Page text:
DECATUR, Ill. (DTN) -- The U.S. Environmental Protection agency has announced it has extended the registration for dicamba herbicides for over-the-top use in Roundup Ready Xtend crops for an additional two years.
At the same time, the agency also handed down more label requirements for using XtendiMax, FeXapan and Engenia herbicides in dicamba-tolerant cotton and soybeans.
In a news release, EPA stated that the action considered input and collaboration between EPA state regulators, farmers, academic researchers, pesticide manufacturers and other stakeholders.
"EPA understands that dicamba is a valuable pest control tool for America's farmers," said EPA Acting Administrator Andrew Wheeler. "By extending the registration for another two years with important new label updates that place additional restrictions on the product, we are providing certainty to all stakeholders for the upcoming growing season."
Those new dicamba registration decisions for 2019-2020 include:
-- Only certified applicators may apply dicamba over the top (those working under the supervision of a certified applicator may no longer make applications).
-- Prohibit over-the-top application of dicamba on soybeans 45 days after planting and cotton 60 days after planting.
-- For cotton, limit the number of over-the-top applications from four applications to two applications (soybeans remain at two over-the-top applications).
-- Applications will be allowed only from 1 hour after sunrise to 2 hours before sunset.
-- In counties where endangered species may exist, the downwind buffer will remain at 110 feet and there will be a new 57-foot buffer around the other sides of the field (the 110-foot downwind buffer applies to all applications, not just in counties where endangered species may exist).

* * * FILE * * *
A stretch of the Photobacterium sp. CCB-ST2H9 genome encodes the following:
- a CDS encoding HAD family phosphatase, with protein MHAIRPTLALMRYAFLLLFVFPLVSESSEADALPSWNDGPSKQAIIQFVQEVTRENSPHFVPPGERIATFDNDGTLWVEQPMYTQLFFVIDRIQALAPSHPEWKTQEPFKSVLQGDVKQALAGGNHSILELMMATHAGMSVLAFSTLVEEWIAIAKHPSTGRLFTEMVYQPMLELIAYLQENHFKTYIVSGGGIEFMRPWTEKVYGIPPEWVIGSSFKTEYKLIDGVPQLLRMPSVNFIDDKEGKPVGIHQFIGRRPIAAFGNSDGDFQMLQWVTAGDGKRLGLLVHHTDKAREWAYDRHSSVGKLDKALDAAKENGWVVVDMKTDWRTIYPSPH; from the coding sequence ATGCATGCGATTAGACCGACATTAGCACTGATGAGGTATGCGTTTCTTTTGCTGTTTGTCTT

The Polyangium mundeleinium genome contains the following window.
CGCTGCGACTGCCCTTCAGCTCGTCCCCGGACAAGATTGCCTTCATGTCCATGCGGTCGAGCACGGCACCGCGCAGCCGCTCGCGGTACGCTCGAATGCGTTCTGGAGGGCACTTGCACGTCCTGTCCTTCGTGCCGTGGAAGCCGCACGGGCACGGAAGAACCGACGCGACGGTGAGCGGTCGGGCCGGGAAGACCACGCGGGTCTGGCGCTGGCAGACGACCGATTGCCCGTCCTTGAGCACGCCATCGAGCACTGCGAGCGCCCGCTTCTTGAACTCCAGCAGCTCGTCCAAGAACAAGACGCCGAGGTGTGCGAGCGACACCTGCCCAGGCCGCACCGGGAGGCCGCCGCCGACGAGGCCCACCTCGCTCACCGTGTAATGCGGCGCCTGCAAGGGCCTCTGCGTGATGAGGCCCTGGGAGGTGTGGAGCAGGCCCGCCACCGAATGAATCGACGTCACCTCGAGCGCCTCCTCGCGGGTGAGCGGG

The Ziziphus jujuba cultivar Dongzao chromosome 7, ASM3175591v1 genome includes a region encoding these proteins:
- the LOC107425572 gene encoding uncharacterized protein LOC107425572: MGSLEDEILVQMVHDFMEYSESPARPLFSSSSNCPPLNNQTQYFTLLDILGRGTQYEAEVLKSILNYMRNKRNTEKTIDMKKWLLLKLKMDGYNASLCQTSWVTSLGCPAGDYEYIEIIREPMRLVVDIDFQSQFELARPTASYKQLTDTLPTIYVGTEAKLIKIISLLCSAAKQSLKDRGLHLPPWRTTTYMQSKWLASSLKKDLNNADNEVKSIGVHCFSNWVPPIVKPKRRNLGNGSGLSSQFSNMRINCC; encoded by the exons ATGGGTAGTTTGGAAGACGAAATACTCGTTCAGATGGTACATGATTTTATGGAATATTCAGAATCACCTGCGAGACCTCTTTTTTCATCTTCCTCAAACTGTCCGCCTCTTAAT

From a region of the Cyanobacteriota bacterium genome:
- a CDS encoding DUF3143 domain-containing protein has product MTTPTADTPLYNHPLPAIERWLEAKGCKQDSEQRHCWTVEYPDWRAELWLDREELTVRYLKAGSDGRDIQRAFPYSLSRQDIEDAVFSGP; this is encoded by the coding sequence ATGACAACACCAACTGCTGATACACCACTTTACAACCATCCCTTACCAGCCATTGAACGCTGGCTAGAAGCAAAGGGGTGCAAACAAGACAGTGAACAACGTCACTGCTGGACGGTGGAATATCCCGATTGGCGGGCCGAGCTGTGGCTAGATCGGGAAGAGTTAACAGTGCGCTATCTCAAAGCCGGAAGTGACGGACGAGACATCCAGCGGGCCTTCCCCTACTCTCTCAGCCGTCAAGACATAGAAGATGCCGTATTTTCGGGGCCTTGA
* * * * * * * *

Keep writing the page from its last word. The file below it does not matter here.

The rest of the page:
-- Clarify training period for 2019 and beyond, ensuring consistency across all three products.
-- Enhanced tank clean-out instructions for the entire system.
-- Enhanced label to improve applicator awareness on the impact of low pH's on the potential volatility of dicamba.
-- Label clean up and consistency to improve compliance and enforceability.
EPA initially put a two-year time limit on the registration of the new, lower-volatility dicamba formulations when they were registered in 2016. Those labels were due to begin expiring in November.
In news releases at the original time of registration, EPA stated the two-year conditional registrations would allow the agency to: "... either let it expire or to easily make the necessary changes in the registration if there are problems with resistant weeds or pesticide drift." At that time the agency also stated: "Nevertheless, herbicide resistance is adequately addressed by the terms of the registration, and the Agency does not expect off-site incidents to occur."
But off-target movement did occur. In October 2017, the EPA announced it had reached an agreement with Monsanto, BASF and DuPont on measures to further minimize the potential for drift to damage neighboring crops from the use of dicamba formulations used to control weeds in genetically modified cotton and soybeans."
Still, the 2018 season brought another round of drift complaints from soybeans growers, specialty growers and homeowners. It also brought a groundswell of support from farmers who want continued use of the technology to fight costly and difficult to control weeds.
Questions remain as to what steps individual states might take to strengthen the labels beyond the federal regulations.
In Wednesday's release, EPA further stated that it had "reviewed substantial amounts of new information and concluded that the continued registration of these dicamba products meets FIFRA's registration standards. The Agency has also determined that extending these registrations with the new safety measures will not affect endangered species."
Learn more: https://www.epa.gov/…
Pamela Smith can be reached at Pamela.firstname.lastname@example.org
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